B2B products can involve a matrix of stakeholders as opposed to individuals.
In B2C, you’re dealing with a single individual and their needs. (Of course, that doesn’t necessarily mean it’s simpler.)
In B2B, there’s usually 1-2 people researching solutions who will first try your product or request a demo. However, as you get closer to purchase, it’s normal for an entire committee of people to get involved. B2B is where you'll see the classic divide between buyer and user.
The B2B end-to-end buying journey is quite different.
If you're not operating with a PLG model, then the sales cycles are longer & complex with considerations on non-functional parameters like compliance, security, data ownership & integrations.
B2B is not a user volume game.
You have to think in terms of company accounts, how you can retain & expand them over time.
Image Credit: Product Intuition
The Buying Roles
If you're moving into the enterprise SaaS space, you’ll see different buying roles within this group of people.
The person who will make use of your product. An end-user alone may not be able to influence decisions. However, if enough end-users bandy together, it can factor in a buying decision.
The person who will ultimately write the cheque. Typically, a C-level executive.
The person who is enthusiastic about your product & actively puts in a good word to others in the committee.
A person on the committee that can raise a deal-breaking objection and bring the sale to a halt. Legal can be a blocker if they find contractual issues. IT can be a blocker if they don’t find your security protocols sufficient.
So, why should we care as a PM? Isn’t all this relevant for sales?
Product Managers need to care because the committee’s objections can be deeply linked with the product.
For example, an end user want a product that ease their woes and make them look good to their supervisors.
The decision maker may want detailed reporting to prove the worth of the product in business terms.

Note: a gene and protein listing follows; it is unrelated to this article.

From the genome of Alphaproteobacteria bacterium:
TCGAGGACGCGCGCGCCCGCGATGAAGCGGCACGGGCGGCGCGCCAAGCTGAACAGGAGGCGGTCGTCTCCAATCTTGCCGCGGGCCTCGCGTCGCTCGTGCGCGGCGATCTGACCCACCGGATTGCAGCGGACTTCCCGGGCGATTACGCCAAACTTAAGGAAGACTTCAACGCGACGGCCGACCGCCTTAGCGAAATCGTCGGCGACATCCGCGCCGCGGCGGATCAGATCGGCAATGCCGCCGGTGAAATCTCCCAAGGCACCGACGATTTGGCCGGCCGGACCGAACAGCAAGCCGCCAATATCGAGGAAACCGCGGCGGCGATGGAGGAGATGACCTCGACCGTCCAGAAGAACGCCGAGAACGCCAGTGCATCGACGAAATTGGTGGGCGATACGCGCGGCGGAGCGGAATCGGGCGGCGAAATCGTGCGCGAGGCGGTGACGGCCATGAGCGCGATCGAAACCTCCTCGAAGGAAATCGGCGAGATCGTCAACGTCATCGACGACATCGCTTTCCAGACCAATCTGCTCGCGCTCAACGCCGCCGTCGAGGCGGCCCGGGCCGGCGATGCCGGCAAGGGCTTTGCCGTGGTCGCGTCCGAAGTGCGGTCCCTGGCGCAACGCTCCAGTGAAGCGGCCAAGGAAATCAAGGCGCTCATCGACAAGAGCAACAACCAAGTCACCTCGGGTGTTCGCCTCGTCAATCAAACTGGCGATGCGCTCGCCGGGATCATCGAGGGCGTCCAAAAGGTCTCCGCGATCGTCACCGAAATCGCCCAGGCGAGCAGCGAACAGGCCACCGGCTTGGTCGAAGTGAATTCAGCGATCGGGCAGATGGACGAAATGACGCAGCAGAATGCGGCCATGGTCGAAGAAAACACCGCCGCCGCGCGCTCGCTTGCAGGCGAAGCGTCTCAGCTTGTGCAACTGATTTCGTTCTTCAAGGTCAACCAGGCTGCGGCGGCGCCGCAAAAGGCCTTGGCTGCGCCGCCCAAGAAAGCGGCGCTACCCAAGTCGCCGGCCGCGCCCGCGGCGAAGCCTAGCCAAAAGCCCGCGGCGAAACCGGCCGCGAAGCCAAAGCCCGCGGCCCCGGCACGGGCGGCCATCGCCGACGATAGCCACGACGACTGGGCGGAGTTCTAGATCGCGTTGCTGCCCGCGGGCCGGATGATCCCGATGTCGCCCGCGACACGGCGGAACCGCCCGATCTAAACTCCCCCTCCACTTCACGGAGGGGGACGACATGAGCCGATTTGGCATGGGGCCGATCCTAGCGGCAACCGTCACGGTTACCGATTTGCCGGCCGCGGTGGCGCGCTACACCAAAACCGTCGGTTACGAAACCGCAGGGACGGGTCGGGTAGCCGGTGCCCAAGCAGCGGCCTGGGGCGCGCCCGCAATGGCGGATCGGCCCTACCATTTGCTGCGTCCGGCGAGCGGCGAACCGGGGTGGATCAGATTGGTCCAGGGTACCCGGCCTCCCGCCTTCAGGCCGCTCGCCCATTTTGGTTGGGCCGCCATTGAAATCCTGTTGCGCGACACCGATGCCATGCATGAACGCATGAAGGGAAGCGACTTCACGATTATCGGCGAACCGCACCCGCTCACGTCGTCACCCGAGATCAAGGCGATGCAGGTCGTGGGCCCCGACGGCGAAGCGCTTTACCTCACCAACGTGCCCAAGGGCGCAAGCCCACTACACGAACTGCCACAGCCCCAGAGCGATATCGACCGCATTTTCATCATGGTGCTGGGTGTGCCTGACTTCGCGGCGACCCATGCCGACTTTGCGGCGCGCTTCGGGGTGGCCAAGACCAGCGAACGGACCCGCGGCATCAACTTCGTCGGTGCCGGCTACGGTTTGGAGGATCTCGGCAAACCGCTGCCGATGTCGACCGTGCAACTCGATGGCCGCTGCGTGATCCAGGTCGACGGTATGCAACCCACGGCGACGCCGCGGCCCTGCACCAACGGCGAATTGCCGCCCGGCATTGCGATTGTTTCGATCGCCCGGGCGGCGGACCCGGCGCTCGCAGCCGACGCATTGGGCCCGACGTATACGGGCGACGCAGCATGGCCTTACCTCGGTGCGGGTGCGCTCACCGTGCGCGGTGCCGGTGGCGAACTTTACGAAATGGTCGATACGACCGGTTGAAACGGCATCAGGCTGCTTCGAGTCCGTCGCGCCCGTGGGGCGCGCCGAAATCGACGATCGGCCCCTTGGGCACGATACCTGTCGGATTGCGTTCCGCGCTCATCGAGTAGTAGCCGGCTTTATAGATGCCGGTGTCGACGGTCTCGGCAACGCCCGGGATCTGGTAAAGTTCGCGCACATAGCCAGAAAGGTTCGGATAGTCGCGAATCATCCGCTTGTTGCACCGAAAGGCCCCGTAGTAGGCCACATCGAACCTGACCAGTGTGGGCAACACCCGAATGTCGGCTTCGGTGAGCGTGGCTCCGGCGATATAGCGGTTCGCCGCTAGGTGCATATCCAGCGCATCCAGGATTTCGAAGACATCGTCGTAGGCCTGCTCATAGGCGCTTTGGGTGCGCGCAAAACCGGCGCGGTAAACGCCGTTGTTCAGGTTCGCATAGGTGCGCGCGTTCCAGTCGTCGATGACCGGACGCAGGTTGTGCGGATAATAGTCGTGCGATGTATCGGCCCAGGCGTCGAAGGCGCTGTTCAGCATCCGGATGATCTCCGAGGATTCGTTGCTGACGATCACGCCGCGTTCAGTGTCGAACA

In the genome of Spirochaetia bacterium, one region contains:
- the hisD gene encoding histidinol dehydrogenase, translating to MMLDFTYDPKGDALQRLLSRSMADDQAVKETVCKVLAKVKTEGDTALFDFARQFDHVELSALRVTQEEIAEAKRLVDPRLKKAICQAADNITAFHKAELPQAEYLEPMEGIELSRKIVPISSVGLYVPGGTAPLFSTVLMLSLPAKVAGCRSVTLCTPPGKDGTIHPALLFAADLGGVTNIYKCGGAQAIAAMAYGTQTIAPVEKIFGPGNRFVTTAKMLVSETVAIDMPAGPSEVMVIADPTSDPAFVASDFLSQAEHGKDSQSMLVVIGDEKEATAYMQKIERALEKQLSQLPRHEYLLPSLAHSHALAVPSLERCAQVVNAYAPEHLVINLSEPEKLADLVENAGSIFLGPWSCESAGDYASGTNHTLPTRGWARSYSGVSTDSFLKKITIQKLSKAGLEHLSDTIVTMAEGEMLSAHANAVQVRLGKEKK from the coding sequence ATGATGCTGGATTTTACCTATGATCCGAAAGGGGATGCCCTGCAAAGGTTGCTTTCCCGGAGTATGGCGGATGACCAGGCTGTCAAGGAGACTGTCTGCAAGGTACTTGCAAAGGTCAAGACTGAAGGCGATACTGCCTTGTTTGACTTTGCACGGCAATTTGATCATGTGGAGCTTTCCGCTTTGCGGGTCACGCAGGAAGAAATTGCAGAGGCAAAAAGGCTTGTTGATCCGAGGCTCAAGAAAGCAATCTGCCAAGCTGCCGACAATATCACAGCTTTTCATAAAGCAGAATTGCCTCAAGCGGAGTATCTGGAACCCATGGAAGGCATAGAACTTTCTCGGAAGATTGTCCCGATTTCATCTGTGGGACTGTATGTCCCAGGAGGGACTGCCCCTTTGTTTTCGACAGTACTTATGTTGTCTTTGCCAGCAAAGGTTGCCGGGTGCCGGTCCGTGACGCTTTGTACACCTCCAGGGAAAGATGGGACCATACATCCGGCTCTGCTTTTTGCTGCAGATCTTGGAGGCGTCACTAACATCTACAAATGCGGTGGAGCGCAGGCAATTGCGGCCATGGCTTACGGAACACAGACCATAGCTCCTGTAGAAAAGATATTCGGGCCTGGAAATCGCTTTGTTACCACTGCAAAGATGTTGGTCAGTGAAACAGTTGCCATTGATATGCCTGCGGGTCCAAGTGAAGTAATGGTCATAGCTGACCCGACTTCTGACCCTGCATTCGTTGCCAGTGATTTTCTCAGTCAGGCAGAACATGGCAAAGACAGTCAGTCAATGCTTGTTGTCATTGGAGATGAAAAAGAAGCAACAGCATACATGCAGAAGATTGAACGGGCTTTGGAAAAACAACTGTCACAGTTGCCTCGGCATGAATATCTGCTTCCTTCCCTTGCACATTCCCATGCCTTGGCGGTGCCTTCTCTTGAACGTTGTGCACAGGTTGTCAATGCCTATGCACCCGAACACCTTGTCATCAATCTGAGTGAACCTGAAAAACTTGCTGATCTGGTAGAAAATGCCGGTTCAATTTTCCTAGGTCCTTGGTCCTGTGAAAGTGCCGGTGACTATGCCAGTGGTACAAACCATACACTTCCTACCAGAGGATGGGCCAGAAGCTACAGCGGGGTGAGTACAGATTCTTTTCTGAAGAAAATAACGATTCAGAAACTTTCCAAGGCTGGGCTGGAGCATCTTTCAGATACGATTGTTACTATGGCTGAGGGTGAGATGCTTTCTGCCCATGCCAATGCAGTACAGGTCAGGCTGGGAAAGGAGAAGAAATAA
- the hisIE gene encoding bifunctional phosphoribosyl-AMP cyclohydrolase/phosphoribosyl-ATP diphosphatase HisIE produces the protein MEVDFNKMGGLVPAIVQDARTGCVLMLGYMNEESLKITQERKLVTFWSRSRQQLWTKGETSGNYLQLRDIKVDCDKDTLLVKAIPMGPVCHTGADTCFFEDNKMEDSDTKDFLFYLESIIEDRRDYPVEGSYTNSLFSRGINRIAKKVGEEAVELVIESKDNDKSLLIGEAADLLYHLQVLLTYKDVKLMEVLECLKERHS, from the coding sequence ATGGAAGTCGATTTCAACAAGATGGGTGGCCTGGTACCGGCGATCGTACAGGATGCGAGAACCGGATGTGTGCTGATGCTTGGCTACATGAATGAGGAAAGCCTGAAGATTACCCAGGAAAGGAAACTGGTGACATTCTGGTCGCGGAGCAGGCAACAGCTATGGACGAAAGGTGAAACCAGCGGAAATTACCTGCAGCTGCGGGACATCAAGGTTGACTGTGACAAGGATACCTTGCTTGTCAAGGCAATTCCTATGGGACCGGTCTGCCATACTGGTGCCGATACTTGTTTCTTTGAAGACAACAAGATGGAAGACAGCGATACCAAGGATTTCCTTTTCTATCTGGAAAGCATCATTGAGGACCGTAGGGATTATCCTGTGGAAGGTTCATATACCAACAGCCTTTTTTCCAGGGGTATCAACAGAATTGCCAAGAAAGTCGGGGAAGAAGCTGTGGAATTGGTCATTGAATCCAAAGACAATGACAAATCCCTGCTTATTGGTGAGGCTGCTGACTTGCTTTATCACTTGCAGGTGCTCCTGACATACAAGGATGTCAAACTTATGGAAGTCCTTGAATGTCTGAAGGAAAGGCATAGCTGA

The champion may call for a product demos or collateral to be able to influence decision makers.
Most importantly, blockers can throw a lot of challenges.
Finance & Procurement can raise concerns about product pricing but also how the product accepts payments, records audits, processes billing & issues invoices.
Legal & Compliance may want assurance on GDPR compliance, ownership of data, migration tools to import and export data, permission control to regulate data access.
IT & Infrastructure can throw curveballs around security, infrastructure, backup policies, redundancy, single-sign on support, integrations, APIs & more.
All of these considerations are important when you’re planning your roadmap.
Because you need to know what the product needs to offer to be able to successfully sell it to a committee & put it in their hands.
Some practical tips that came in handy for me when transitioning to B2B SaaS:
Go through a few buying cycles with sales rep - from lead acquisition to deal closure. Understand what it takes to close one account.
Deliver demos to a few of the top accounts & listen to objections, needs, priorities. Get a feel of the jargon those stakeholders use.
Document problem statements from each committee member. Explore how product can assist in overcoming their challenges.
Attempt to “interview” the end user and decision maker separately to isolate needs.